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More poems by Philip LevinePhilip Levine | Print this page.Print | View and Write CommentsComments | Books by Philip LevineBooks by Philip Levine

Black Stone On Top Of Nothing

Philip Levine

Still sober, César Vallejo comes home and finds a black ribbon 
around the apartment building covering the front door. 
He puts down his cane, removes his greasy fedora, and begins 
to untangle the mess. His neighbors line up behind him 
wondering what's going on. A middle-aged woman carrying 
a loaf of fresh bread asks him to step aside so she 
can enter, ascend the two steep flights to her apartment, 
and begin the daily task of preparing lunch for her Monsieur. 
Vallejo pretends he hears nothing or perhaps he truly 
hears nothing so absorbed is he in this odd task consuming 
his late morning. Did I forget to mention that no one else 
can see the black ribbon or understand why his fingers 
seem so intent on unraveling what is not there? Remember 
when you were only six and on especially hot days you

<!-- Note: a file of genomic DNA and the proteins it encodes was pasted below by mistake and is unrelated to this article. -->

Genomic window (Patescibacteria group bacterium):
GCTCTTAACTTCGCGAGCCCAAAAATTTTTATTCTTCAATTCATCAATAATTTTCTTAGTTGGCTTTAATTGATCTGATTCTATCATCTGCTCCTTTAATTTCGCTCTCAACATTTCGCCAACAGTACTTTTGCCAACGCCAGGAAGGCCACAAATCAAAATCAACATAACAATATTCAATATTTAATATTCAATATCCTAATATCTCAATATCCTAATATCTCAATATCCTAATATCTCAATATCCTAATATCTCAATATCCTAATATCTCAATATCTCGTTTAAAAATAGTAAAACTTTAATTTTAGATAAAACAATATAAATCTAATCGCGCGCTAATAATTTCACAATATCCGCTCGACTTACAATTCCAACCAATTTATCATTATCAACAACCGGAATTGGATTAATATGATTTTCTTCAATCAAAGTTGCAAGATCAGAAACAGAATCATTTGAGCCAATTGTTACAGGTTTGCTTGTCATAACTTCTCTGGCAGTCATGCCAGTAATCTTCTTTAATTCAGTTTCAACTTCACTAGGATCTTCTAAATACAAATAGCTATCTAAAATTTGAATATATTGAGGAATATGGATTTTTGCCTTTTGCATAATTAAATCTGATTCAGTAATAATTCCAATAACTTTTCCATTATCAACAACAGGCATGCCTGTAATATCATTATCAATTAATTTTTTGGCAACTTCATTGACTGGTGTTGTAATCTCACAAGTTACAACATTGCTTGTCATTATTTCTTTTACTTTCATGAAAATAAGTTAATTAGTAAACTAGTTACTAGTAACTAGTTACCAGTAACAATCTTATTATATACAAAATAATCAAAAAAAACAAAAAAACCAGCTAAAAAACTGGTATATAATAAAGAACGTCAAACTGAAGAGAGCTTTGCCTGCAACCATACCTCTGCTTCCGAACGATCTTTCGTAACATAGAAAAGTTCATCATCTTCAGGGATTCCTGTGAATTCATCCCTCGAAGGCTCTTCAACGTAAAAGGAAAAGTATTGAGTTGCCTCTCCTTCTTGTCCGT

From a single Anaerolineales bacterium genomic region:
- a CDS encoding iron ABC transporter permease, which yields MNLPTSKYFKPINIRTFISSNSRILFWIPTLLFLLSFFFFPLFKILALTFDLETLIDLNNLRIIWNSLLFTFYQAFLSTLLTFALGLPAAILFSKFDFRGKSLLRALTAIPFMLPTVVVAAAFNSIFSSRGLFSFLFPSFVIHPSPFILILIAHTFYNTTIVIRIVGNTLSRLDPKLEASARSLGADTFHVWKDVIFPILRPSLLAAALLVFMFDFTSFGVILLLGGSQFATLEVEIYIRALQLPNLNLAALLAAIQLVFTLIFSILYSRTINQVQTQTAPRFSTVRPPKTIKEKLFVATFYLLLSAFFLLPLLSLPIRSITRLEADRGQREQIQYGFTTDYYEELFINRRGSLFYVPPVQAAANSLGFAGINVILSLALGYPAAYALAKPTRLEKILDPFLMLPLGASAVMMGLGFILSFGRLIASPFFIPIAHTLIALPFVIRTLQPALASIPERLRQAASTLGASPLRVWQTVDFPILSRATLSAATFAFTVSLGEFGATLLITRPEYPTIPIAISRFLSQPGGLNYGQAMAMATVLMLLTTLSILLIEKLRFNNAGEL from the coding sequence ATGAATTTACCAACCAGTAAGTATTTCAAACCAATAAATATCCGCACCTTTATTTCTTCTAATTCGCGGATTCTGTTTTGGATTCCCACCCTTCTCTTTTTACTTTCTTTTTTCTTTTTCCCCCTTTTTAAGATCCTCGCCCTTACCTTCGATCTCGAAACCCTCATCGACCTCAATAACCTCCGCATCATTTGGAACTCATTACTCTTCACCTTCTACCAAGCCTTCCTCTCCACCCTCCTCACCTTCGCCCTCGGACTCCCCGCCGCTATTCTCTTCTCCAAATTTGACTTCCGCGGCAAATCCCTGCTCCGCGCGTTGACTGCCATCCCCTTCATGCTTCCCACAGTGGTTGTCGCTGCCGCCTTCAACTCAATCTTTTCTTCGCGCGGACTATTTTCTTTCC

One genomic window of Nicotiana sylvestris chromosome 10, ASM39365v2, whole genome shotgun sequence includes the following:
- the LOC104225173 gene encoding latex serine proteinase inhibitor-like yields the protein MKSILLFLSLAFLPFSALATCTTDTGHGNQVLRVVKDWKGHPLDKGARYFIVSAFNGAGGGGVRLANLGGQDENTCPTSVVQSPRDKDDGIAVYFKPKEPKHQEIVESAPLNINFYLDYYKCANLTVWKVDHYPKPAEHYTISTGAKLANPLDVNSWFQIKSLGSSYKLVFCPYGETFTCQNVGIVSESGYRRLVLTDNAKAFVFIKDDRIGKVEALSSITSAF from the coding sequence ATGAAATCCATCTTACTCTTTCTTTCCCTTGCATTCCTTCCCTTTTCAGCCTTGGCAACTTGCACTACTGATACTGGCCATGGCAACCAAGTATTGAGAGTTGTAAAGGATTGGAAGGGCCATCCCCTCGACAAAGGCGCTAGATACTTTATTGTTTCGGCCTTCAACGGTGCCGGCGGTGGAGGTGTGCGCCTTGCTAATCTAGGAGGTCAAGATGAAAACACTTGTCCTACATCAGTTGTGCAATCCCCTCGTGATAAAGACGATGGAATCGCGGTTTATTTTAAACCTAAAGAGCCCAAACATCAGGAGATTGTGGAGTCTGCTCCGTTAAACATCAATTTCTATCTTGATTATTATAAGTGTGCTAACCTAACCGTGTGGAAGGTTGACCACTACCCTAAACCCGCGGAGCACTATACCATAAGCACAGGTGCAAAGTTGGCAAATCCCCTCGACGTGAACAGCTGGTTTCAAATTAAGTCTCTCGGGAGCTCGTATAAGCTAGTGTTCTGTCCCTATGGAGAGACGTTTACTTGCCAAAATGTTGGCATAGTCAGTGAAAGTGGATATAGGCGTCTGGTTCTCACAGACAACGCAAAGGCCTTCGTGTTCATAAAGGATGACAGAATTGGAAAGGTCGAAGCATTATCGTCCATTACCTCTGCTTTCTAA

would descend the shaky steps to the cellar hoping at first 
that someone, perhaps your mother, would gradually 
become aware of your absence and feel a sudden seizure 
of anxiety or terror. Of course no one noticed. Mother 
sat for hours beside the phone waiting, and now and then 
gazed at summer sunlight blazing through the parlor curtains 
while below, cool and alone, seated on the damp concrete 
you watched the same sunlight filter through the rising dust 
from the two high windows. Beside the furnace a spider 
worked brilliantly downward from the burned-out, overhead bulb 
with a purpose you at that age could still comprehend. 
1937 would last only six more months. It was a Thursday. 
Rain was promised but never arrived. The brown spider worked 
with or without hope, though when the dusty sunlight caught 
in the web you beheld a design so perfect it remained 
in your memory as a model of meaning. César Vallejo 
untangled the black ribbon no one else saw and climbed 
to his attic apartment and gazed out at the sullen rooftops 
stretching southward toward Spain where his heart died. I know this. 
I've walked by the same building year after year in late evening 
when the swallows were settling noiselessly in the few sparse trees
beside the unused canal. I've come when the winter snow 
blinded the distant brooding sky. I've come just after dawn, 
I've come in spring, in autumn, in rain, and he was never there.

Added: 2 Mar 2002 | Last Read: 22 Jan 2019 2:26 PM | Viewed: 4689 times

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URL: http://plagiarist.com/poetry/3113/ | Viewed on 22 January 2019.
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